Some fans might feel this shift away from grunge is a bad thing, but others, including myself, disagree.  While I do fully appreciate the grunge genre and everything it has to offer, grunge suffers from self-restriction and extremely limited instrumentation.  Some grunge songs feature varied instrumentation, but most incorporate nothing but electric guitar, drums, and bass.   Some of the most notable grunge songs such as “Smells Like Teen Spirit”, “Cherub Rock”, “Everlong”, and even Radiohead’s “Creep”, only use these three instruments.  A Moon Shaped Pool contrasts this grunge sound completely, and is a whirlpool of instrumental creativity.  This creativity offers an emotionally calming sound than previous albums, and is one that is extremely pleasant to listen to.  

As with all Radiohead albums, Thom Yorke uses his voice brilliantly, adding a layer of beauty.  Thom Yorke’s voice, however, is often indistinct, and it often difficult to make out the lyrics.  This problem is common on all Radiohead albums, and several times I have found myself having to look up the lyrics.  But this is only a minor inconvenience, and it is worth the sacrifice to listen to someone with a magnificent voice.

It is hard for me to favor individual songs on this album, but if I had to pick my top three favorites they would be “Burn the Witch”, “Decks Dark”, and “Numbers”.  “Burn the Witch” was the first of two singles released a week prior to the album’s release.  The song is dominated by an orchestral arrangement by Jonny Greenwood, also featuring a driving rhythm section.  This piece is the most unique song on the album because of the style of orchestral arrangement and the lyrical depth.  The lyrics suggest high tension in a society controlled by a corrupt government, similar to many earlier Radiohead songs.  This depth makes for an enticing track that I have found myself playing on repeat several times.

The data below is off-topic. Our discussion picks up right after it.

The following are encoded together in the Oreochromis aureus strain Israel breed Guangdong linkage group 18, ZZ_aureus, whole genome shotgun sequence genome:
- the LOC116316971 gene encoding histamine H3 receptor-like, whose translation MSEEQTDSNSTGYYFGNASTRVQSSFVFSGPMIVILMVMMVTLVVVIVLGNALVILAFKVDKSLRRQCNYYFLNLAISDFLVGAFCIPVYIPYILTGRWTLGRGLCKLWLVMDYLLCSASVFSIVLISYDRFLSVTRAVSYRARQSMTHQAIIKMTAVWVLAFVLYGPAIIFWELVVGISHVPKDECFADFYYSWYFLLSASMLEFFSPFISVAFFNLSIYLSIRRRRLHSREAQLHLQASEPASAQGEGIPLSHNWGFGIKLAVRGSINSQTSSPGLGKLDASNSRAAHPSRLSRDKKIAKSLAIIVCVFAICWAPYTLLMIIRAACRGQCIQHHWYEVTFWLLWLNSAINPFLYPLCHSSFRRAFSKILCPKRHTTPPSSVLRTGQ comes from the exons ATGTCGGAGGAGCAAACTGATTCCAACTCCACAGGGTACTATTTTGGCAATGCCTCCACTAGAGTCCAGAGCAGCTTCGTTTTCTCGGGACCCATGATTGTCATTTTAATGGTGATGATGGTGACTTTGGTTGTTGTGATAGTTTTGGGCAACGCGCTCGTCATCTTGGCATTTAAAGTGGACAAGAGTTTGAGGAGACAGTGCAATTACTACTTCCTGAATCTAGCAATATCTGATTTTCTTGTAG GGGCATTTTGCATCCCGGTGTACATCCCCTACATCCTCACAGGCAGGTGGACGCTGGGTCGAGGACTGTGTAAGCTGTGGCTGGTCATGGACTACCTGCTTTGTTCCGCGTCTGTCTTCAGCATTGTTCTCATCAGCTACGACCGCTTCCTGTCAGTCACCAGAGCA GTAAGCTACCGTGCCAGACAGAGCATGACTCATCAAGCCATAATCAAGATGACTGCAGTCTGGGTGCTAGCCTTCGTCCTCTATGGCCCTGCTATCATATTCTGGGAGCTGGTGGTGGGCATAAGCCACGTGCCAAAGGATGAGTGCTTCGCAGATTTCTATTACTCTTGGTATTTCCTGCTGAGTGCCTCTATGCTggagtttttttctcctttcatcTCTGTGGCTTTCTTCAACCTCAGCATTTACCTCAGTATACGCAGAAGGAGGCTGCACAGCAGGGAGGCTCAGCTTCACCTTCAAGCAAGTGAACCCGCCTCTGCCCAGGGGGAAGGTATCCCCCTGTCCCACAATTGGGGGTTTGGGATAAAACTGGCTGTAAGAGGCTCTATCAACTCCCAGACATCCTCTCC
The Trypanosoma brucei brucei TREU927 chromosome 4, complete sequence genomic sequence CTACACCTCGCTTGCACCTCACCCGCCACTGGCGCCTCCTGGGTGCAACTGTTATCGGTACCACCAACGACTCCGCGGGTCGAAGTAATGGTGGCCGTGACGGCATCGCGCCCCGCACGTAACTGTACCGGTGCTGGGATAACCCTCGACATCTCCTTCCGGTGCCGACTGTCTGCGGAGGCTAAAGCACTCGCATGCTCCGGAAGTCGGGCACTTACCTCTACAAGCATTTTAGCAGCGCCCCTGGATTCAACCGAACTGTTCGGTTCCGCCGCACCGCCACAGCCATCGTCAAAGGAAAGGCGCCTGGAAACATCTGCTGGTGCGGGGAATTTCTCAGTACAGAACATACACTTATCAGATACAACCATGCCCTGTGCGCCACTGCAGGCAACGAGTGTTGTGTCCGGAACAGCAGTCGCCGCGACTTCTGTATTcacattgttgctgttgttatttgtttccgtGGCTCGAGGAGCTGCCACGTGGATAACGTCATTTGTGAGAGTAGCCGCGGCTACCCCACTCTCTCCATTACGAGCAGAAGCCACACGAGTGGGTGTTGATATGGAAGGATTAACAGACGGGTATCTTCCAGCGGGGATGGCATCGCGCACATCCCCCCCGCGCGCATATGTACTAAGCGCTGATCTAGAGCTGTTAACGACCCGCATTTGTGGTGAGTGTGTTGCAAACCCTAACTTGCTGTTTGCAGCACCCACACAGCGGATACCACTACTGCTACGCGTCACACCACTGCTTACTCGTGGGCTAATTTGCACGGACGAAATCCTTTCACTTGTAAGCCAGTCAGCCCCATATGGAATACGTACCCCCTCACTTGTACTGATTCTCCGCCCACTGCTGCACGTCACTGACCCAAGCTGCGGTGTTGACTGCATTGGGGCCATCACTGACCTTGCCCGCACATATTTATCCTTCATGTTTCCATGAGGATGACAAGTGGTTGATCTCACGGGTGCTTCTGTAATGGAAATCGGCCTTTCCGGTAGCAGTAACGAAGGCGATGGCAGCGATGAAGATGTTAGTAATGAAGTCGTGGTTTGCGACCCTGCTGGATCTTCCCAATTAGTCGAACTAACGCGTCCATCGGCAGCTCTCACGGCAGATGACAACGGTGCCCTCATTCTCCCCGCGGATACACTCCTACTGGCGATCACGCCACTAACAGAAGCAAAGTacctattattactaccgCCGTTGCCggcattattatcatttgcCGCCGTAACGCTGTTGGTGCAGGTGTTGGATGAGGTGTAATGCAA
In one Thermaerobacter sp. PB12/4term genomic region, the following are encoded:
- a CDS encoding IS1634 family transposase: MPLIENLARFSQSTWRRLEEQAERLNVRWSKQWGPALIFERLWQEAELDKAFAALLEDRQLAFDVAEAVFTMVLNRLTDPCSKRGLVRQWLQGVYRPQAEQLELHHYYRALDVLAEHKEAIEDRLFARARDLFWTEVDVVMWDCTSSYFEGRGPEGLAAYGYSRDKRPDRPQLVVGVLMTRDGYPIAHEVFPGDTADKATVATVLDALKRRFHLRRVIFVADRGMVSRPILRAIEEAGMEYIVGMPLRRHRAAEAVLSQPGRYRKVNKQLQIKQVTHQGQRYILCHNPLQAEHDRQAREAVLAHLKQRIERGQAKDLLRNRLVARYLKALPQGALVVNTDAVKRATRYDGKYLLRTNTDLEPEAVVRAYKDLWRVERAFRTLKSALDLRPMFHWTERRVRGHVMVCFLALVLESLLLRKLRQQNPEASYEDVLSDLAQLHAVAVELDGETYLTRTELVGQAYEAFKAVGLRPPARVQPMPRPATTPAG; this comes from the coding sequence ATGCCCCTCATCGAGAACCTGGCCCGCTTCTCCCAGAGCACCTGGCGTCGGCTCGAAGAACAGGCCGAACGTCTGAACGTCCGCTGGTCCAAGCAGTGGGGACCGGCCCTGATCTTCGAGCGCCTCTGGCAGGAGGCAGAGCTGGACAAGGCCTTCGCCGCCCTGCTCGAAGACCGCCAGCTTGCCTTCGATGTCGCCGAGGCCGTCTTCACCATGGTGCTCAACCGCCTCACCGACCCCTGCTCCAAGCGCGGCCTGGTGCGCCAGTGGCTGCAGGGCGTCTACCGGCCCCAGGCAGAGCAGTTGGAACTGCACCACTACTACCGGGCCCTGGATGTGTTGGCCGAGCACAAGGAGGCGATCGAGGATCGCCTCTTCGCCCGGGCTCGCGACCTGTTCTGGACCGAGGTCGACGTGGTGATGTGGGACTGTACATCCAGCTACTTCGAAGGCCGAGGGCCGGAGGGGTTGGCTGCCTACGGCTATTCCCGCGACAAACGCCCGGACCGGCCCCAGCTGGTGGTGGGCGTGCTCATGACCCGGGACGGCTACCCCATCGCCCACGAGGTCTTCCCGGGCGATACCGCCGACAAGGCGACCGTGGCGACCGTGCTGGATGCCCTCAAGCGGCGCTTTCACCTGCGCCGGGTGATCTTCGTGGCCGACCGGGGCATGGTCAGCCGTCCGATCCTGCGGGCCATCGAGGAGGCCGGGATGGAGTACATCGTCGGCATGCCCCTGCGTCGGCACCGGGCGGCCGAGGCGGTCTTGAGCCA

“Decks Dark” is similar to many other tracks on the album, but feels more polished.  The song continually builds as the song progresses, adding drums, bells, background vocals, and multiple electric guitar parts.  These added layers keep the listener engaged with a driving pace.  Thom Yorke’s vocals are perfect in this song, providing a soothing voice with lyrics that are surprisingly easy to understand.  

“Numbers” is a beautiful song with an extremely pretty melody.  The song features a multitude of instruments including acoustic guitar, sleigh bells, piano, and an orchestral arrangement.  The song maintains a continuous pace, and with so many different instruments, the song invites the listener into an emotional journey.

A Moon Shaped Pool is a brilliantly written album.  It is apparent that Radiohead and producer Nigel Godrich put a lot of time and effort into making this album, and it has paid off.  With a wide use of instrumentation and beautiful melodies, this album is a step in right direction for Radiohead, and is currently my favorite album of 2016.